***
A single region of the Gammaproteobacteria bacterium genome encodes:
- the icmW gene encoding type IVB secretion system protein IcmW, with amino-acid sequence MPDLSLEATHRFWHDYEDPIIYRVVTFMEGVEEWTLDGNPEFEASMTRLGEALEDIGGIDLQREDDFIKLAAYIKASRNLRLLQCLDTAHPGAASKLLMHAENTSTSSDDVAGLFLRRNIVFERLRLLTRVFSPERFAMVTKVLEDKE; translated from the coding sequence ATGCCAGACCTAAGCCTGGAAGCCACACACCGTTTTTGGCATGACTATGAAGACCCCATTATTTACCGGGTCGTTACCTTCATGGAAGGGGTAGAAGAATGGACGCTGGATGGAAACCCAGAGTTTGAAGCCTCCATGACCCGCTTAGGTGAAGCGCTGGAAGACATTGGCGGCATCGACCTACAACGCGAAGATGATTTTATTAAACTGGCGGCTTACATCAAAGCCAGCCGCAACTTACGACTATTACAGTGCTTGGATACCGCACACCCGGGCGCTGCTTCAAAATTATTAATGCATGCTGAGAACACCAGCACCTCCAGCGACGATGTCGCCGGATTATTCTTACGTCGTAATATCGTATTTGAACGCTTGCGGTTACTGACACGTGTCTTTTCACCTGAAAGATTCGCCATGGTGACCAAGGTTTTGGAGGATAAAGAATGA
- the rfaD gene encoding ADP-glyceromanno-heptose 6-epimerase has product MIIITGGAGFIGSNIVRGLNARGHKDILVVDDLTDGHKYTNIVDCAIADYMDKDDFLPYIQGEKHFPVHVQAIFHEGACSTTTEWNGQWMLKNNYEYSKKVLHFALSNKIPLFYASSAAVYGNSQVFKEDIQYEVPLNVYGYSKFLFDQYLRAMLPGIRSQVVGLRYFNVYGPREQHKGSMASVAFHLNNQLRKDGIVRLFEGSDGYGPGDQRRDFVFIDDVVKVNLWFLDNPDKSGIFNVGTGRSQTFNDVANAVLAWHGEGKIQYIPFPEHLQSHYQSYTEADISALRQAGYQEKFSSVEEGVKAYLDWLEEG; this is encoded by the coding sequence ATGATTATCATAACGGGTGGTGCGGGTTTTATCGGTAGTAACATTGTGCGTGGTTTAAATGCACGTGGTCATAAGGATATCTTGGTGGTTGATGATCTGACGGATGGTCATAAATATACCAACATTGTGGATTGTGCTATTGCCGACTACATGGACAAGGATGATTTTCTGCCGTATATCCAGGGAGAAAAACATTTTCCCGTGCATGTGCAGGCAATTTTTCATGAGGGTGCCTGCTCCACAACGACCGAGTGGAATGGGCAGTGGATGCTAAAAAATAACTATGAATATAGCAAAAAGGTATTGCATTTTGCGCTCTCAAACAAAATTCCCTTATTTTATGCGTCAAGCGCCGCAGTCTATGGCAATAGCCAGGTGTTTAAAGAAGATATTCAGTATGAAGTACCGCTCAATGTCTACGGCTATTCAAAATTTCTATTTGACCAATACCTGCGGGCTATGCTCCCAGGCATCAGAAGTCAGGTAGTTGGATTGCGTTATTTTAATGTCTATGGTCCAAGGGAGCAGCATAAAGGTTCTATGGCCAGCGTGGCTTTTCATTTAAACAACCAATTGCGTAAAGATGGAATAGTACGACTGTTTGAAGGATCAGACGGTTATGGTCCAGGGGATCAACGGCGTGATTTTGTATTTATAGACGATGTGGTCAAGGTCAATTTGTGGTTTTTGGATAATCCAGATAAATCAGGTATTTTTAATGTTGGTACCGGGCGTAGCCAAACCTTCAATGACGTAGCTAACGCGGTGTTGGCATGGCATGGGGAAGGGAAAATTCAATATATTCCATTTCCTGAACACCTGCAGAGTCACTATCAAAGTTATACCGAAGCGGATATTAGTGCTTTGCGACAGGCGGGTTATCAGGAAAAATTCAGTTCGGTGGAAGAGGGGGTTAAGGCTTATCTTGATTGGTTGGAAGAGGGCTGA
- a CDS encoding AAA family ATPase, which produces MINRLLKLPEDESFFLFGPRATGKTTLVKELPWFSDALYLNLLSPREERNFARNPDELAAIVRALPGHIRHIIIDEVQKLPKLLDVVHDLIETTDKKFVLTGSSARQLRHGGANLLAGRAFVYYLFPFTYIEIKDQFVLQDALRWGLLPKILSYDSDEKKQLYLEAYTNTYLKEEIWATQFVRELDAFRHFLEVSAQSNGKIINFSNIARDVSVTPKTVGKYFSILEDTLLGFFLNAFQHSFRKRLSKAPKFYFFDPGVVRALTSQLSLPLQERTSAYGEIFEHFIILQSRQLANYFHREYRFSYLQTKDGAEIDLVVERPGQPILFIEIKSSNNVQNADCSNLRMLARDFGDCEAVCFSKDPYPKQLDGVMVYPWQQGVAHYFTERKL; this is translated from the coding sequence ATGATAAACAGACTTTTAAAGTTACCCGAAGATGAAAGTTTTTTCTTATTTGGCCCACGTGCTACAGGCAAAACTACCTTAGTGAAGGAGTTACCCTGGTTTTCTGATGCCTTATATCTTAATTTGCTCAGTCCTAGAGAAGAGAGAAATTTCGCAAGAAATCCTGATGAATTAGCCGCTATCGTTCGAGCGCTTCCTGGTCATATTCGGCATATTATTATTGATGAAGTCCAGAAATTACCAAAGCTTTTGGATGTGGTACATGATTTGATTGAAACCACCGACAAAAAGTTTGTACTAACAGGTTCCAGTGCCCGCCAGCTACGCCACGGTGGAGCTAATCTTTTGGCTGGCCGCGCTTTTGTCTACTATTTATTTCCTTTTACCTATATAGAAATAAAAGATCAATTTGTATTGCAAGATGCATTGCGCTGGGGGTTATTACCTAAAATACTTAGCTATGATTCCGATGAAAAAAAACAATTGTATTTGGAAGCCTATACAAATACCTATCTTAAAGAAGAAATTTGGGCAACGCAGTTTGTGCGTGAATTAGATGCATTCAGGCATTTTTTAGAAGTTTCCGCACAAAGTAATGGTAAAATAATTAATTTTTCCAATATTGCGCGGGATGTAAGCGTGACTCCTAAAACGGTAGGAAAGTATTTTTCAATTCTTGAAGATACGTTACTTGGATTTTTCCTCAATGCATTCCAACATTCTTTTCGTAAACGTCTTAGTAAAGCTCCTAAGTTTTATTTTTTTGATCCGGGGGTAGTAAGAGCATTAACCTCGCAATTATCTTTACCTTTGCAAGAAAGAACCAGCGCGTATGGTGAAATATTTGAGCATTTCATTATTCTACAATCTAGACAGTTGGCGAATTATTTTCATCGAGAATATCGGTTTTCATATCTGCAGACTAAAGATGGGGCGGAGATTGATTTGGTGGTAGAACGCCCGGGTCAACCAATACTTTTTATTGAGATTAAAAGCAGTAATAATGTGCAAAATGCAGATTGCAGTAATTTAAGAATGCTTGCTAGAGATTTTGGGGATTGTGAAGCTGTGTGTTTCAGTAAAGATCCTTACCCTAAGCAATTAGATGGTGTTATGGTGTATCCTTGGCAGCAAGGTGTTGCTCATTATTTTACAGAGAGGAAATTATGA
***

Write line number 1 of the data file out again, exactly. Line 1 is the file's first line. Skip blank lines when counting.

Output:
A single region of the Gammaproteobacteria bacterium genome encodes: